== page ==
This blog post was guest-written by Nicola Mayer, Exhibition and Events Co-ordinator (Lindley Library)

Image: Detached conservatory design by E.W. Godwin & Maurice B. Adams from artistic conservatories catalogue, c.1890 © RHS

For this study day on the 4th of May, the RHS Lindley Library welcomes three speakers to talk about the history of glasshouses and the opportunity to explore relevant material from the library collections.

The term glasshouse usually conjures up an image of a private greenhouse; the small glass structure found in back gardens and allotments to grow particular plants by regulating climate conditions. However, from small conservatories attached to family homes, to Joseph Paxton’s Crystal Palace, a glasshouse can be used to describe any structure big or small, in a public or private space, made chiefly of glass. This study day will explore these different variations by looking at the architectural, horticultural and social history of glasshouses.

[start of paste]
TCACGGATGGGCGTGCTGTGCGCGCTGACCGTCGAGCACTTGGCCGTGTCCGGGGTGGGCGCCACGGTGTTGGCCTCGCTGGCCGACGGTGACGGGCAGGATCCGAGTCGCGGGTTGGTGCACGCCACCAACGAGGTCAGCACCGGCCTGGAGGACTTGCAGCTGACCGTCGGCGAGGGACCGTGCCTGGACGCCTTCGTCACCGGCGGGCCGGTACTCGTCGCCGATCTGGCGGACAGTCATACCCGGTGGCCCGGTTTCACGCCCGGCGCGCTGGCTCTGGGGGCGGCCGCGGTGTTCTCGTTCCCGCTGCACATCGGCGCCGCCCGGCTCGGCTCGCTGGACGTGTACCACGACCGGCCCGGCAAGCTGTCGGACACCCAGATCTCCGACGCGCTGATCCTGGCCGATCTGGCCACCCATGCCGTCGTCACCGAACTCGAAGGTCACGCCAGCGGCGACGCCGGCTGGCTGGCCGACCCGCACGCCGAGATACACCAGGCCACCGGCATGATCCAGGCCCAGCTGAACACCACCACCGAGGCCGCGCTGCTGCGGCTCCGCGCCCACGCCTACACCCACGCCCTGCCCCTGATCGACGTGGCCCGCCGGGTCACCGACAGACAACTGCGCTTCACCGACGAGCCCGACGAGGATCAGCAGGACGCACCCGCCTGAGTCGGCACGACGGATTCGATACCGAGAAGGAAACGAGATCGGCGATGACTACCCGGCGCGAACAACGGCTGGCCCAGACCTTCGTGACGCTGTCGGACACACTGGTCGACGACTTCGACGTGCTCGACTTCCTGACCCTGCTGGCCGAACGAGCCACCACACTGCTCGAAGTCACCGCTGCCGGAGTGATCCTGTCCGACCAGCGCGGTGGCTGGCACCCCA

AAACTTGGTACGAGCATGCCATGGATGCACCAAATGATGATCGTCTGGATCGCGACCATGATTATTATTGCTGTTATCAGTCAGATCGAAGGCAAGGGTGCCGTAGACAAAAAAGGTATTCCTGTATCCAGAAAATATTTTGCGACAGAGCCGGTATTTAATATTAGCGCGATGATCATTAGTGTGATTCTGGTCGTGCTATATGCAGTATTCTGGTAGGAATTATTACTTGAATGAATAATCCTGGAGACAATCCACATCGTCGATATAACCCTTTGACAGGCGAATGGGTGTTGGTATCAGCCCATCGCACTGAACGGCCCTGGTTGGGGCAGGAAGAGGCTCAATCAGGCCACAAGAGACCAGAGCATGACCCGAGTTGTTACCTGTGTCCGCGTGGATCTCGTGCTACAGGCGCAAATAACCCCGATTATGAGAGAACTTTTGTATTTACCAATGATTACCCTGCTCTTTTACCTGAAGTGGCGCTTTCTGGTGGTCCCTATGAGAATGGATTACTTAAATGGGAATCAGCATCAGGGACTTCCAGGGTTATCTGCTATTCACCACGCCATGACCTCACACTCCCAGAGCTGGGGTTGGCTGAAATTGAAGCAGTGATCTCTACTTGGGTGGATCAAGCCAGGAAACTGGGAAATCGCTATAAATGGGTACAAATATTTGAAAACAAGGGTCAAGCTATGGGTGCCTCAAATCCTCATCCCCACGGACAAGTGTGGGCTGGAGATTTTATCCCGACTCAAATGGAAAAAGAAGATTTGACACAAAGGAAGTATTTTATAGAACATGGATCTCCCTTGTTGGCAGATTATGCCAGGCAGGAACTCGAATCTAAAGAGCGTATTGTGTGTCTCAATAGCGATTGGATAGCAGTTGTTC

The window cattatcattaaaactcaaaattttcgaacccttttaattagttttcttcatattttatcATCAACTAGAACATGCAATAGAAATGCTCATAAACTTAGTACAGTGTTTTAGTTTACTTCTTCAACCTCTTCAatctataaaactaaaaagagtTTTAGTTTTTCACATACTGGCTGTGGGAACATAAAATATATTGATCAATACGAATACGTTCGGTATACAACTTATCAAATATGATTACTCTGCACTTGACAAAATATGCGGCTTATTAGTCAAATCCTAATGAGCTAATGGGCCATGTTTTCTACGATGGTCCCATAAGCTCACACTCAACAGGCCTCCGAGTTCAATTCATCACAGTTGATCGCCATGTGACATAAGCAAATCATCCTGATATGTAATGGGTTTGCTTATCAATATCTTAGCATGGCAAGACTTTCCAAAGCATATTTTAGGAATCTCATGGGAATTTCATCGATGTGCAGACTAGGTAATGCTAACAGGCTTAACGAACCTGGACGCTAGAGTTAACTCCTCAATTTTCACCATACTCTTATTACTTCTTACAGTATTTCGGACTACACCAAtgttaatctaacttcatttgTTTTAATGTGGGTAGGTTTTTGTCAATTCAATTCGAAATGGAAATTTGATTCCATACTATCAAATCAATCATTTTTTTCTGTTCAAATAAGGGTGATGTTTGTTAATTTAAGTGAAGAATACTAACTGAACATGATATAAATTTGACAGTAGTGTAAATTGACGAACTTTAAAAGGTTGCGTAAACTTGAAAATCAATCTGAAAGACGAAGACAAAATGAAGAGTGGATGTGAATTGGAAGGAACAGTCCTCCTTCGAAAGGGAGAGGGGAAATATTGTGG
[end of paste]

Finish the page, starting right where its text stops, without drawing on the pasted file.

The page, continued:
In the morning, Dr Edward Diestelkamp, formerly Building Designer Advisor at The National Trust, will deliver a talk on the architectural history of glasshouses in the 19th century. This will be followed by a talk by Dr Brent Elliott, former Historian at the RHS, on the horticultural history of glasshouses from the early 19th century to the First World War. In the afternoon, Dr Melissa Thompson, Listing Advisor for Historic England, will be discussing the history and development of conservatories as a social space during the Georgian period.

After these talks, there will be an opportunity to see at first hand, original material on glasshouses from the RHS Lindley Library Collections including rare books, catalogues and artwork.

A sandwich lunch plus tea and coffee will be provided during the day.